How do you suggest managing long internodes and multiple shoots on JM? (In some species for instance I've seen it recommended to prune back to the 2nd node for instance. Do similar rules offer guidelines here?)
 

Shibui

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How do you suggest managing long internodes and multiple shoots on JM? (In some species for instance I've seen it recommended to prune back to the 2nd node for instance. Do similar rules offer guidelines here?)
Spring growth seems to have really long internodes. Sometimes the very first internode is shorter - in that case I prune back to that first pair of leaves. If the first internode is too long I wait till late spring when growth settles down and then prune right back to the base of spring growth. New shoots will emerge in both cases and often the nodes are closer and suitable for the basis of future structure.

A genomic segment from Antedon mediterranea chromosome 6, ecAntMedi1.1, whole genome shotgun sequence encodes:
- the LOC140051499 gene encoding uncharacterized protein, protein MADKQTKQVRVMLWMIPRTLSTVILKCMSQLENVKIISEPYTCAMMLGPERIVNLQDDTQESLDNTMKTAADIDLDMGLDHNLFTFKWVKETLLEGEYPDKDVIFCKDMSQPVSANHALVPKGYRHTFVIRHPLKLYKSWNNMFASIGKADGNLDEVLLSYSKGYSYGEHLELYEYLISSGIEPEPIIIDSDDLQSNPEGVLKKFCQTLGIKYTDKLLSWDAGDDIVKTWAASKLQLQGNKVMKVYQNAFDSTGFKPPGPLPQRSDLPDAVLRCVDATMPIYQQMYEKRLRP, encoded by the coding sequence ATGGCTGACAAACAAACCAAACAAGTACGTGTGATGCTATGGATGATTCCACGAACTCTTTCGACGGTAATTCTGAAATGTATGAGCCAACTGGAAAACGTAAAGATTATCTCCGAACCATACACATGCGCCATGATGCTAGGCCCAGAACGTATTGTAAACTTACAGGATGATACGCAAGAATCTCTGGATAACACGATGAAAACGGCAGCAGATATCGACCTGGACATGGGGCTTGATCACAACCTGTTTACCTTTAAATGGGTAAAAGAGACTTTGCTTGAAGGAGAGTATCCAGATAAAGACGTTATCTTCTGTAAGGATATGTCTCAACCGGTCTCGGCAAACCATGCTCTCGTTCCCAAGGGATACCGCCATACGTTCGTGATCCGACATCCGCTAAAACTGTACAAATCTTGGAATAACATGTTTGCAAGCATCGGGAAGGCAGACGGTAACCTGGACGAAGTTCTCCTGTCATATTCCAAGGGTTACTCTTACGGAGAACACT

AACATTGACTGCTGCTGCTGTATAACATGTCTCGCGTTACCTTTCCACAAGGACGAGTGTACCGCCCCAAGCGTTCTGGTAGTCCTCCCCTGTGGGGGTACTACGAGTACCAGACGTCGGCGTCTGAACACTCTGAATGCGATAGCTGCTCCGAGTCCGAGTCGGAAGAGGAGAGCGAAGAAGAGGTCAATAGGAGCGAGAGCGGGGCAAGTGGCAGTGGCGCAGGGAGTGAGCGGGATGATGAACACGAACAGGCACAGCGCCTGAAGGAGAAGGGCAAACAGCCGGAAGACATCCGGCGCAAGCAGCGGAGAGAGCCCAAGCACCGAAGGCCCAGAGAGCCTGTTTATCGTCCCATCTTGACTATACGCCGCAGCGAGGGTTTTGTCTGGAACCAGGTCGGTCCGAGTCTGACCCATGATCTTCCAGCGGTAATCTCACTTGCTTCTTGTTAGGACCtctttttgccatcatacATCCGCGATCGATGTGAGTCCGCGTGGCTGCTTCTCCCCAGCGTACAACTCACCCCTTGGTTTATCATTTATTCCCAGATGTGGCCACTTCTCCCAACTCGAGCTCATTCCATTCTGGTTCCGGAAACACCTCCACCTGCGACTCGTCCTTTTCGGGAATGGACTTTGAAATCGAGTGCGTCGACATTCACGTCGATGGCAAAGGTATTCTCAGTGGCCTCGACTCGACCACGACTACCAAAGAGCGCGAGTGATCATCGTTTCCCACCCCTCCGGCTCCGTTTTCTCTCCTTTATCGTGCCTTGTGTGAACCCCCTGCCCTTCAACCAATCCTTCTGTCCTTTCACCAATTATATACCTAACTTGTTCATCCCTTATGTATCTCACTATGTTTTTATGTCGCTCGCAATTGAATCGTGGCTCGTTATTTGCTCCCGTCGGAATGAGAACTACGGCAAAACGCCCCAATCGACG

The vast majority of JM sold commercially have both trunk and branches made up of long internodes which are not conducive to good future bonsai structure. Developing branches from such growth is futile. Much better to remove all branching made up from long internodes completely - right back to the trunk. New buds almost always emerge from branch collars which can be used to develop new branches with better structure.
That may seem like taking a backward step but definitely pays dividends in the longer term.